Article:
Specialty Website Niche Pages for SEO: A Yes or a No?

Specialty niche pages for SEO | Jenny MunnBefore I was an SEO Consultant, I got my start as a website and SEO copywriter. A large chunk of my assignments was writing website sales-oriented “niche pages.” That is, keyword-driven pages intended to rank for that keyword and that would drive more leads. (Some people call these SEO landing pages, SEO pages or a host of other names.)

Disclaimer – these were not spammy, low-quality pages with the keyword stuffed in. I genuinely did a lot of research to put these together, all with the intent of understanding what the pain points of the target market were, and how my client’s services or products filled that pain point. The beauty of these pages was that I could target a specific family of keywords so the page would have a very good shot of ranking well.

SEO Landing Pages and Their Fall Out

A few years ago, writing these keyword-driven pages (high quality only that made sense to the business) was a good strategy because you could really optimize with a highly focused subject matter topic and “blow it out of the water” with good on-page elements.

But after awhile, like most SEO tactics, niche pages were abused and misused, got low quality and spammy (not to mention duplicate), and as a result, became not nearly as effective as they once were (and in some cases were the target of Google penalties). Websites became cluttered with useless pages that contained very similar information, all with the target keyword swapped out. In local SEO, identical geo-targeted location pages with city names swapped out became prevalent.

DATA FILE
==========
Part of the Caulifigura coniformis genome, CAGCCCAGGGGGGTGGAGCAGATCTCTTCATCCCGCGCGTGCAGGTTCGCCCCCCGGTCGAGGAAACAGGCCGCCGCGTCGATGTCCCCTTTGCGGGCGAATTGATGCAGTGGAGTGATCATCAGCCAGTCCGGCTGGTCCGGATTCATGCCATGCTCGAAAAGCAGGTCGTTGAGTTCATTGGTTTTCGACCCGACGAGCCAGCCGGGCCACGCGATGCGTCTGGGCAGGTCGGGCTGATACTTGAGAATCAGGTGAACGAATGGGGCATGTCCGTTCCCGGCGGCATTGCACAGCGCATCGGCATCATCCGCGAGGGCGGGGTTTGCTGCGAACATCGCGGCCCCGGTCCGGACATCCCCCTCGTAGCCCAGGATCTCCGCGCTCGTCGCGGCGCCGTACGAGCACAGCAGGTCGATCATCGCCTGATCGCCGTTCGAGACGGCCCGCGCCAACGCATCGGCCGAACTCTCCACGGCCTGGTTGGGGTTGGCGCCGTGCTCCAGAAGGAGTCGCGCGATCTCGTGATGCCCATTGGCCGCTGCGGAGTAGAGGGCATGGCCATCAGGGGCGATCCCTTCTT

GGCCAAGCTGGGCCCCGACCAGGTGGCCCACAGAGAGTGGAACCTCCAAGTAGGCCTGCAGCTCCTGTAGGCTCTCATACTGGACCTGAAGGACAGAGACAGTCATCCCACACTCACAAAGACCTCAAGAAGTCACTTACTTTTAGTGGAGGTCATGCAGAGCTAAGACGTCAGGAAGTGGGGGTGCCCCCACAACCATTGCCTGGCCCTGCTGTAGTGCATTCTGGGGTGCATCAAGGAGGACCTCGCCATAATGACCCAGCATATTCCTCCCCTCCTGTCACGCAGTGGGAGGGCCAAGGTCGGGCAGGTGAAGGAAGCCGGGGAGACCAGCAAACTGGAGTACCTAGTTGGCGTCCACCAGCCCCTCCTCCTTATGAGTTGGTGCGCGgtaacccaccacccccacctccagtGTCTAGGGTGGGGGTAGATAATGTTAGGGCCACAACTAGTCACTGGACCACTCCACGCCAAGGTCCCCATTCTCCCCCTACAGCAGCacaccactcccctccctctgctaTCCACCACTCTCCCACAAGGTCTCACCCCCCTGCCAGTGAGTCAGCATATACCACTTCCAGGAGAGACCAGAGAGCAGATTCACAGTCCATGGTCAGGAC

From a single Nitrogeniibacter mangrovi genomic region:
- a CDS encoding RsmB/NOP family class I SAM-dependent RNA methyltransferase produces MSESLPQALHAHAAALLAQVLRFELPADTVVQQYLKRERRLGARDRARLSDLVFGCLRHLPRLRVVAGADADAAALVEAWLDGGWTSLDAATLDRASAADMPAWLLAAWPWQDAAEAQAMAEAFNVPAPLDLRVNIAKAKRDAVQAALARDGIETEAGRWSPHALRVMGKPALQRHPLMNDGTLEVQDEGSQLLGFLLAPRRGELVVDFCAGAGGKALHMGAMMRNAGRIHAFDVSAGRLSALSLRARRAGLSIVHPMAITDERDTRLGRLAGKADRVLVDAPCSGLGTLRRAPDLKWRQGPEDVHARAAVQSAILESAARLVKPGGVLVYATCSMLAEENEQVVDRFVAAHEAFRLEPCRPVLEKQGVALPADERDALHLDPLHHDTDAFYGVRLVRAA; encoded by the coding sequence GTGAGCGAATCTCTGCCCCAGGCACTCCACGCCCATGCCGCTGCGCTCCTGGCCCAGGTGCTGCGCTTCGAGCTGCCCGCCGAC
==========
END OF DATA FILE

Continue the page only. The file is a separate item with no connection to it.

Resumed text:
Needless to say, this tactic fell out of popularity, and for good reason.

SEO Niche Page Guidelines

However, there are still a few times when I will enthusiastically and wholeheartedly recommend that a niche website page be created.

Here are some guidelines I run through with my clients on when and when not to create a niche page:

  • Your goal isn’t to “hide” that page; you are proud of making it prominent on your website and can find a parent page for it (or several pages) that will link out to it
  • It warrants at least 350 words-500 words to go into more content depth
  • This product or service is truly a specialty of yours and you deserve to “own that” phrase
  • You can justify internal linking (linking to this niche page from blog posts and other website pages)
  • You can see yourself promoting it on social media, and eventually getting links from other websites to this page
  • It is NOT a replica/duplicate of another similar page – maybe it covers part of the same topic, but it goes into much more specific detail in context
  • Do I need to say “keep it high quality” again? Perhaps so. This page should be very high quality with unique, valuable, copy. As well as – it should make good common sense for the business
  • The keyword should be very lead-gen oriented. If it’s more informational, put it in an article, blog post, or video, not a true “sales” website page
  • You won’t get into a crazed SEO landing page creation frenzy which could dilute your efforts and bring the quality of your site down (not to mention the user experience)

At the end of the day, just give it a try. You’re not married to this page – but you’ll never know for sure unless you give it a shot and tinker with some experimentation. And as always, give the page some time to gain momentum, and then check in analytics to see how it’s working out and what tweaking you might need to do to give it more visibility.

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Jenny Munn

Jenny Munn is an SEO Strategist who helps organizations get more leads from their website and integrate SEO into their marketing mix. She consults with in-house marketing managers, agencies, and small businesses. Jenny has taught SEO at WordCamp Atlanta, Digital Atlanta, Solo PR Summit, Business Marketing Association, Atlanta Tech Village, and various content marketing and social media organizations.

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